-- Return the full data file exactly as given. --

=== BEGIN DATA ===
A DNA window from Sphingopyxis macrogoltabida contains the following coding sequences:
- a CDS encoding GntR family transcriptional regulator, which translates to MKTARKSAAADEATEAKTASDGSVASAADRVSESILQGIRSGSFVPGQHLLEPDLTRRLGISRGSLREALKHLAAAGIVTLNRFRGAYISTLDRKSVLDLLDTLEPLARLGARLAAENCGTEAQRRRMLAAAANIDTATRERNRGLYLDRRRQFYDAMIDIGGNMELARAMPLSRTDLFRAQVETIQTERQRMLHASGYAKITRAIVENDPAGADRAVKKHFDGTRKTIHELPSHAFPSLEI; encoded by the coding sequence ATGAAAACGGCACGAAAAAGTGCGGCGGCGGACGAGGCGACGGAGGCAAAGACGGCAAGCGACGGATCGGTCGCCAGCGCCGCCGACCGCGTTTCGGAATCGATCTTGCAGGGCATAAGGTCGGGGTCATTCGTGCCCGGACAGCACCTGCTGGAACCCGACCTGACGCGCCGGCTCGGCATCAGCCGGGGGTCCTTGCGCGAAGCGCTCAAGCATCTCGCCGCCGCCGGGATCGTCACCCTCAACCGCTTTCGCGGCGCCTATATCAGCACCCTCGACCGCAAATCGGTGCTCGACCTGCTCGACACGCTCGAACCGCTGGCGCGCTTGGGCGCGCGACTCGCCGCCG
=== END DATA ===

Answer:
A DNA window from Sphingopyxis macrogoltabida contains the following coding sequences:
- a CDS encoding GntR family transcriptional regulator, which translates to MKTARKSAAADEATEAKTASDGSVASAADRVSESILQGIRSGSFVPGQHLLEPDLTRRLGISRGSLREALKHLAAAGIVTLNRFRGAYISTLDRKSVLDLLDTLEPLARLGARLAAENCGTEAQRRRMLAAAANIDTATRERNRGLYLDRRRQFYDAMIDIGGNMELARAMPLSRTDLFRAQVETIQTERQRMLHASGYAKITRAIVENDPAGADRAVKKHFDGTRKTIHELPSHAFPSLEI; encoded by the coding sequence ATGAAAACGGCACGAAAAAGTGCGGCGGCGGACGAGGCGACGGAGGCAAAGACGGCAAGCGACGGATCGGTCGCCAGCGCCGCCGACCGCGTTTCGGAATCGATCTTGCAGGGCATAAGGTCGGGGTCATTCGTGCCCGGACAGCACCTGCTGGAACCCGACCTGACGCGCCGGCTCGGCATCAGCCGGGGGTCCTTGCGCGAAGCGCTCAAGCATCTCGCCGCCGCCGGGATCGTCACCCTCAACCGCTTTCGCGGCGCCTATATCAGCACCCTCGACCGCAAATCGGTGCTCGACCTGCTCGACACGCTCGAACCGCTGGCGCGCTTGGGCGCGCGACTCGCCGCCG